Parenting a two year old is hard.
Parenting a sick, fussy, temperamental two year old is much harder.
Today has been hellish. Actually, no – this morning was pretty good – we all stayed snuggled in bed together until 10:00, then we got up, ate pancakes, and lounged in the living room until Joshua started getting sleepy (around 2:00). That was when things very quickly went from good, to bad, to worse. I’ll spare the gory details but suffice to say it took just over two and a half hours to get him settled, with both Shaun and I trying everything we knew to very little avail. Even then he only slept for around a fitful 40 minutes – not nearly enough time to recharge for a toddler who has had over a week of massively broken sleep every night.
So when he woke up he was still just as fussy as when he went to sleep. Shaun and I felt as though we were constantly walking on eggshells – any little thing would set him off and he would have the worlds biggest meltdown over seemingly nothing. I felt for him. I really did. But I’ll be honest and say that it was really starting to upset me. I was sick of feeling like a prisoner in my own home, sick of trying to anticipate and head off the next tantrum, sick of cabin fever and sick of my little guy not being his usual, happy self.
I hadn’t really cooked any proper meals for a few days – we’d lived on takeaways and the generosity of family over the Christmas period, so although I felt pretty low, I wanted to make something. Joshua said he wanted to eat and both Hubby and myself were more than ready for a bit of respite from the days events – even if it was just for a few minutes around the dinner table.
We set the table, I plated up the food, we sat down at the table, and Joshua cried. And cried. And screamed. And threw things. We had four time outs before he would calm down enough to eat something, and then after a few bites he threw his cup across the table and his plate onto the floor. We then tried to give him his medicine (he hadn’t had any of his antibiotics for his ear infection since this morning), which in hindsight probably wasn’t a great idea considering he hates the stuff and won’t take it when he’s cool, calm and collected, never mind whilst doing his best impression of a wailing banshee…
It probably goes without saying that this did not end well. He fussed, flailed and pursed his lips. We managed to finally get a little in, he spat it out. I tried putting it in juice, he spat it out then wouldn’t touch any more. I even tried doing the ol’ “Mary Poppins” bit and put it on a spoonful of sugar. Seriously. That didn’t work either. He thrashed, cried, he hit, and went completely crazy. I’d never seen him so angry and upset.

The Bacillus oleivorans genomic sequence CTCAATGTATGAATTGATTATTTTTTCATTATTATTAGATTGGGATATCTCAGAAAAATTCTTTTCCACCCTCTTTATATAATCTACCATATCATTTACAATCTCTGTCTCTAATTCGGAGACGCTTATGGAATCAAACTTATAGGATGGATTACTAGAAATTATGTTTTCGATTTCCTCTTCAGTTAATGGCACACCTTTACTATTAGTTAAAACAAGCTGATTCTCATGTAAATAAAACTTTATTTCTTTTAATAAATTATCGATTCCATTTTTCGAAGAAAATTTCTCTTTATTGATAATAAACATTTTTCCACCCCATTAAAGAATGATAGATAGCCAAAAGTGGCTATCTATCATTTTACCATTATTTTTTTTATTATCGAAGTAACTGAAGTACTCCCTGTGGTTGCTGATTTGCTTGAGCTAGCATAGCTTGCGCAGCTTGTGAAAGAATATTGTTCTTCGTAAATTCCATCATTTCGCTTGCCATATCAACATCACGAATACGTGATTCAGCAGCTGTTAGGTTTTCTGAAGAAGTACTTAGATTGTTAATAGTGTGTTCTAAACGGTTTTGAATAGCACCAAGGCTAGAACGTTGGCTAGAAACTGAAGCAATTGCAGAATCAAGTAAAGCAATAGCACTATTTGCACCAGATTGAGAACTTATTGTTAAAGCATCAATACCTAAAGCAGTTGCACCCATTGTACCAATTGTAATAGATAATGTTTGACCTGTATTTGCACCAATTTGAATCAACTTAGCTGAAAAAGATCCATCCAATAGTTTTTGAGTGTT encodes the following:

It ended with Shaun and I both trying to restrain him whilst half shouting at him and half at one another, and I felt myself getting more and more angry and upset as the seconds ticked by. Definitely not my proudest parenting moment. I had to take a step back. I took a couple of deep breaths and felt myself shaking and knew I could burst into tears any second… Then Shaun suggested I went to take a bath and just leave him to calm things down and clear up the mess. I gratefully accepted and disappeared off to the bathroom.
I turned the water on, emptied around half a bottle of Radox into the tub and lit a couple of candles. After all was set, I lowered myself into the water and just lay there with my eyes closed for a couple of minutes, breathing deeply and feeling the tension slowly melt away.
When my mind had cleared a little, I started to try and process my thoughts. Why was I feeling so upset? We’ve dealt with toddler tantrums before – no biggie. They always pass. Sure, we’re all on edge after very little sleep over the past week, but I’m sure that’s not it either. So what if Joshua wouldn’t take his medicine? I’d tried it – it really wasn’t very nice. I wouldn’t take it either if I didn’t understand that it was going make me better. And so what if he wouldn’t eat much? He’d eat when he got hungry. He’d been having bits and pieces, and his liquids had generally been fine. He wasn’t going to let himself starve or dehydrate. I knew this. So that wasn’t the problem.
I realised, as I lay there, that I wasn’t upset with Joshua, either. He’s two, for goodness sake! He’s not well, and is just trying to deal with it in the best way he knows how. He still can’t communicate with us all that well (let alone when he’s upset), so he’s bound to be frustrated. He probably doesn’t understand what’s going on, he just knows that he doesn’t feel well and that he’s not sleeping nearly as well as he should be and he just isn’t himself. I think I’d be feeling the same if I were in his shoes. Thinking about it, he’s been a veritable angel compared to how he could have been acting. He’s held it together pretty well… The poor kid was probably due a full scale meltdown three or four days before it came. So no, I wasn’t angry with my son. I wasn’t even upset with the situation – these things happen, you just have to deal with them and soldier on.